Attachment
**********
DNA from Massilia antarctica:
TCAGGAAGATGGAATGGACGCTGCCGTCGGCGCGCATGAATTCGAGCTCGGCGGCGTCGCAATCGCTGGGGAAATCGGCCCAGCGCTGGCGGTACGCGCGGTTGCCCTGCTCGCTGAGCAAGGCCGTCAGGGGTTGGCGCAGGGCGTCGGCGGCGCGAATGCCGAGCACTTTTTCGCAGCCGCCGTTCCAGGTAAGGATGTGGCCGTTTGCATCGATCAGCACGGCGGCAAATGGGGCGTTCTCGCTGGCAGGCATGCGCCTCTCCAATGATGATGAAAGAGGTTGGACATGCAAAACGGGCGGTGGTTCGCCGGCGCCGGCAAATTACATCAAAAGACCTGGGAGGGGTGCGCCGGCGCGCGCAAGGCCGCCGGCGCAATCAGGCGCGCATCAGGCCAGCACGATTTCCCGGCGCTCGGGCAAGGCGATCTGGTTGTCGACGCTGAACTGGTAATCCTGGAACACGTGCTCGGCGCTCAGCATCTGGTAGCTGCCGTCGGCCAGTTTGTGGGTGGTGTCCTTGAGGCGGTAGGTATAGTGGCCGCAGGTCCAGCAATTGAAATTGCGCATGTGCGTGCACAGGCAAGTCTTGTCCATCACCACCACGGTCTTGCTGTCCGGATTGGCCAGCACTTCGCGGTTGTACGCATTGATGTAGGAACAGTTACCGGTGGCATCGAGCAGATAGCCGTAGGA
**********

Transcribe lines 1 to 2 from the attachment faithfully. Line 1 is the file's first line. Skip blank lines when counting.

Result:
DNA from Massilia antarctica:
TCAGGAAGATGGAATGGACGCTGCCGTCGGCGCGCATGAATTCGAGCTCGGCGGCGTCGCAATCGCTGGGGAAATCGGCCCAGCGCTGGCGGTACGCGCGGTTGCCCTGCTCGCTGAGCAAGGCCGTCAGGGGTTGGCGCAGGGCGTCGGCGGCGCGAATGCCGAGCACTTTTTCGCAGCCGCCGTTCCAGGTAAGGATGTGGCCGTTTGCATCGATCAGCACGGCGGCAAATGGGGCGTTCTCGCTGGCAGGCATGCGCCTCTCCAATGATGATGAAAGAGGTTGGACATGCAAAACGGGCGGTGGTTCGCCGGCGCCGGCAAATTACATCAAAAGACCTGGGAGGGGTGCGCCGGCGCGCGCAAGGCCGCCGGCGCAATCAGGCGCGCATCAGGCCAGCACGATTTCCCGGCGCTCGGGCAAGGCGATCTGGTTGTCGACGCTGAACTGGTAATCCTGGAACACGTGCTCGGCGCTCAGCATCTGGTAGCTGCCGTCGGCCAGTTTGTGGGTGGTGTCCTTGAGGCGGTAGGTATAGTGGCCGCAGGTCCAGCAATTGAAATTGCGCATGTGCGTGCACAGGCAAGTCTTGTCCATCACCACCACGGTCTTGCTGTCCGGATTGGCCAGCACTTCGCGGTTGTACGCATTGATGTAGGAACAGTTACCGGTGGCATCGAGCAGATAGCCGTAGGA